The Supreme Court this week wrestled with a legal brain teaser that has real-world implications: If the police arrest a citizen as an act of retaliation because he exercised his right to free speech, can he sue them even if the arrest was justified on other grounds?
The justices should answer in the affirmative. Police exercise enormous discretion in deciding whether to make an arrest, especially for minor offenses such as disorderly conduct or harassment. The fact that an arrest can be justified on independent grounds shouldn’t immunize officers whose real motive is to punish someone for exercising the right to free speech — or the right not to speak.
Russell P. Bartlett was arrested in 2014 at “Arctic Man,” an extreme ski and snowmobile event in the Hoodoo Mountains in Alaska, and charged with disorderly conduct and resisting arrest. Bartlett maintains that what he was really arrested for was refusing to speak to one state trooper who was investigating underage drinking at the event and for criticizing another trooper who was questioning a teenager who was staying at Bartlett’s campsite. Bartlett said that when he was arrested and handcuffed, the first trooper said, “Bet you wish you would have talked to me now.”
A prosecutor dropped the charges against Bartlett because of the travel expenses a trial would have incurred. Bartlett then sued the two state troopers who arrested him, under a federal law that authorizes damages for violations of “any rights, privileges or immunities secured by the Constitution and laws.” The U.S. 9th Circuit Court of Appeals ruled that Bartlett could pursue his free-speech retaliation claim even if the arrest had been otherwise justified — that is, that there was probable cause that a crime had occurred.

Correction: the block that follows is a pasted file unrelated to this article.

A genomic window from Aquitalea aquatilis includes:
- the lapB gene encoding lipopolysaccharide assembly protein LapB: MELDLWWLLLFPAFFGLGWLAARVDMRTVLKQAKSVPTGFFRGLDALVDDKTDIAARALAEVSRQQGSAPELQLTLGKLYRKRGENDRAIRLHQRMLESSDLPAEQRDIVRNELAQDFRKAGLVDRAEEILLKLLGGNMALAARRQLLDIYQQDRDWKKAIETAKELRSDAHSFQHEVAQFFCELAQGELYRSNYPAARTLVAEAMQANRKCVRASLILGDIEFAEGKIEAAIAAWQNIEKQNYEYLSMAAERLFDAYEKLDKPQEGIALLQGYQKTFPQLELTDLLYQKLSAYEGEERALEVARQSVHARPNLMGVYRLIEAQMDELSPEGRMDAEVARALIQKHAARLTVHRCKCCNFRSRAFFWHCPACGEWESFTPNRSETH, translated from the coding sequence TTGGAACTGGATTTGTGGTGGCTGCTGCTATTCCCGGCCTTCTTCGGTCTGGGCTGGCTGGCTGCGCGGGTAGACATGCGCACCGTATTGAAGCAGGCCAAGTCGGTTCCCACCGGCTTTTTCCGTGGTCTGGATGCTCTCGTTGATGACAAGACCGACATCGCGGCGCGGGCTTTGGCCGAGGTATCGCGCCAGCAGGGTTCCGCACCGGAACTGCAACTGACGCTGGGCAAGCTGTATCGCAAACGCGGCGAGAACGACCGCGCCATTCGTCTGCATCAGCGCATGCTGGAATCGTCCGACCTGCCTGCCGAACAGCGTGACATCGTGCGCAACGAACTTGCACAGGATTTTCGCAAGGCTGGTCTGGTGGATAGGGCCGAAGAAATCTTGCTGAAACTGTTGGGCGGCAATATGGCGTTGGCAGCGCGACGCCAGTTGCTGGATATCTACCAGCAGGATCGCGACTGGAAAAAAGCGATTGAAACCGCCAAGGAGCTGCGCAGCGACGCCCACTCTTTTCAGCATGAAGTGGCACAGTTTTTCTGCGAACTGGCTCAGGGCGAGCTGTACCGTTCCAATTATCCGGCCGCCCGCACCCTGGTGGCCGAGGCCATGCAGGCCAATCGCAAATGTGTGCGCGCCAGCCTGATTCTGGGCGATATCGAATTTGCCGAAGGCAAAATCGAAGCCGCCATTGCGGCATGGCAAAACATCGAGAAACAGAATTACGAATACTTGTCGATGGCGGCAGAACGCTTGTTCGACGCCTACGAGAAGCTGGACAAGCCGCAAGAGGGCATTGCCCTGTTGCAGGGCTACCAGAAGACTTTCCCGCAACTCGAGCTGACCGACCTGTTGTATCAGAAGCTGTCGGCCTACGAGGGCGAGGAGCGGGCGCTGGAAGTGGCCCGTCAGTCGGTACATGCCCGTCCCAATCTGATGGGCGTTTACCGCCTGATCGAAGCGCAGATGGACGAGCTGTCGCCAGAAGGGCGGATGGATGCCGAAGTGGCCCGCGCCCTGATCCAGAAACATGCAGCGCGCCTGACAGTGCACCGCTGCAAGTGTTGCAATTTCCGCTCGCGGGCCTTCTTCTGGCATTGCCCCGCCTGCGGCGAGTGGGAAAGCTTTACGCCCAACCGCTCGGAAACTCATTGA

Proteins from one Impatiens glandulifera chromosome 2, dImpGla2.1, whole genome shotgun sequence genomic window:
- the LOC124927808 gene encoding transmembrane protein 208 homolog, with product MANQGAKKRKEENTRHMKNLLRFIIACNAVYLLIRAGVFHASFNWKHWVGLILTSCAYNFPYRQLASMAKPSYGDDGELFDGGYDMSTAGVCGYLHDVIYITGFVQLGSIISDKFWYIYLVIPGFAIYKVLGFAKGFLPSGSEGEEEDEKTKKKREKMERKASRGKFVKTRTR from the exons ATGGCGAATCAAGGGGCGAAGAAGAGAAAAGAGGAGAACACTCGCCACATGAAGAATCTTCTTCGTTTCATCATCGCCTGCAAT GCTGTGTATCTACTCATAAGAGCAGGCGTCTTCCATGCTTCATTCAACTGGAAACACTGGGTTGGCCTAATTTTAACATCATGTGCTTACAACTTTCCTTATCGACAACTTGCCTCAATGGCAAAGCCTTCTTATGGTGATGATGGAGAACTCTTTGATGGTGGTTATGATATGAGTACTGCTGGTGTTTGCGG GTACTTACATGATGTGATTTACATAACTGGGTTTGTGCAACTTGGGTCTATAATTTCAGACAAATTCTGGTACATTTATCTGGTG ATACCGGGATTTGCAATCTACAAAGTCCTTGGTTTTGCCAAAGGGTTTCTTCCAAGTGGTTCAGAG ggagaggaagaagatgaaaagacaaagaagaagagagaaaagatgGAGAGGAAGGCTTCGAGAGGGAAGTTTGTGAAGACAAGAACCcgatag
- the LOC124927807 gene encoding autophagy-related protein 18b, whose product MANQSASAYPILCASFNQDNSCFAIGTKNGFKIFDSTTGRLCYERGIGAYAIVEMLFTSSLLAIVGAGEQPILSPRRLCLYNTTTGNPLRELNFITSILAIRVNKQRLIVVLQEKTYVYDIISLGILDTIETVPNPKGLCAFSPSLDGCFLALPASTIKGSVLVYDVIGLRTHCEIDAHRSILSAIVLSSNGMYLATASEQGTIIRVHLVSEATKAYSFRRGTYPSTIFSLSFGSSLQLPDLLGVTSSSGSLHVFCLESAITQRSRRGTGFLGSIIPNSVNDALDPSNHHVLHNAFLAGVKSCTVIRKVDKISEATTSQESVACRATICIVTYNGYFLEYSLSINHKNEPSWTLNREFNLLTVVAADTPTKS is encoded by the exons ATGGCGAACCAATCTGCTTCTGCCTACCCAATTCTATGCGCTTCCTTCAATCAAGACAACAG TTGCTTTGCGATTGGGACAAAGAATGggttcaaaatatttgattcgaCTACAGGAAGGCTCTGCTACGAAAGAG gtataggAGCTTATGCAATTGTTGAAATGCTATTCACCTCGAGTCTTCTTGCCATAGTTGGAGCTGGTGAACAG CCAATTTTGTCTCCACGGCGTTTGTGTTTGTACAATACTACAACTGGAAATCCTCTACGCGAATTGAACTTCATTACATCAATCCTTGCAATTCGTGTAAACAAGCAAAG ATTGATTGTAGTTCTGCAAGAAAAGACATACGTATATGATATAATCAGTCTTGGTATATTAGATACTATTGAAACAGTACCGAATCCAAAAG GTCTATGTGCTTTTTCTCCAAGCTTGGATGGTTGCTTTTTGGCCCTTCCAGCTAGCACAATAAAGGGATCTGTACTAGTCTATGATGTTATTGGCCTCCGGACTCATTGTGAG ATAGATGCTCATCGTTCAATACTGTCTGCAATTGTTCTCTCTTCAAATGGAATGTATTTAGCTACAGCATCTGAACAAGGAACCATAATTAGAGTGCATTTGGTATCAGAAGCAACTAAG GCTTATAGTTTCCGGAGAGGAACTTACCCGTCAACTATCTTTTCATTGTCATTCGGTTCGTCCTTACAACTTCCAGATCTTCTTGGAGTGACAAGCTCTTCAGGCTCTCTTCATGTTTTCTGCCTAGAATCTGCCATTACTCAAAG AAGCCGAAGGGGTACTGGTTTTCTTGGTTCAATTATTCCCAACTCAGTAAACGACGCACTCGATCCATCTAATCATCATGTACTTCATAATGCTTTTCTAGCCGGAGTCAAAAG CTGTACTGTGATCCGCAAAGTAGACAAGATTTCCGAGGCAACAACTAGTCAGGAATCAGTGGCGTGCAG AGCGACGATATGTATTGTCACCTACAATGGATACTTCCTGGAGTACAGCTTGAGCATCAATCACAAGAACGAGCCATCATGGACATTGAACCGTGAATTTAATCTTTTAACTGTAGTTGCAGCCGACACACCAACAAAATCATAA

On Monday, a lawyer for the state of Alaska asked the Supreme Court to reverse that ruling and hold that an arrest based on probable cause can’t give rise to a civil rights suit. That may sound plausible — how could such an arrest also be a violation of the Constitution? But comments by several justices at Monday’s argument demonstrated that it’s not that simple.
Justice Elena Kagan, in an exchange with Alaska’s lawyer, offered the example of a police officer who decides to arrest for jaywalking “somebody wearing a ‘Black Lives Matter’ T-shirt or, alternatively, a ‘Make America Great Again’ cap.” Kagan added that “there are so many laws that people can break that police officers generally look the other way” when it comes to enforcing them. The problem, she said, comes when “you’re saying something that the officer doesn’t much like, so he doesn’t look the other way.”
But some justices also seemed concerned about whether a decision in Bartlett’s favor might encourage a proliferation of lawsuits in situations in which retaliation wasn’t the motive for the arrest. Justice Samuel A. Alito Jr. mentioned a scenario in which police arrive at a scene where two groups of people are shouting at each other and “one of them says something insulting to the officer, and that person ends up getting arrested.”
Justice Stephen G. Breyer suggested that the court could hand down a compromise ruling that would allow lawsuits only in situations in which there was “objective evidence” that probable cause was a pretext for an arrest. Such evidence could include proof that the person was arrested for conduct that police generally ignored. A higher legal standard could discourage the filing of far-fetched lawsuits.
This the second time in two years the court has addressed these issues. Last June it handed down a narrow decision in a case involving a Florida man who claimed that his arrest at a public meeting was the result of a conspiracy by city officials to intimidate a critic. That ruling didn’t offer satisfactory answers to the larger question. This time, the court should do so.
In a world in which police always acted professionally, it might make sense to assume the fairness of any arrest that can be justified on the grounds of probable cause. In the real world, police sometimes abuse their authority and act with ulterior motives, such as racial animus or a desire to punish someone who dares to express an opinion the officer doesn’t agree with. The justices should find a way to allow victims of such overreaching to have their day in court.
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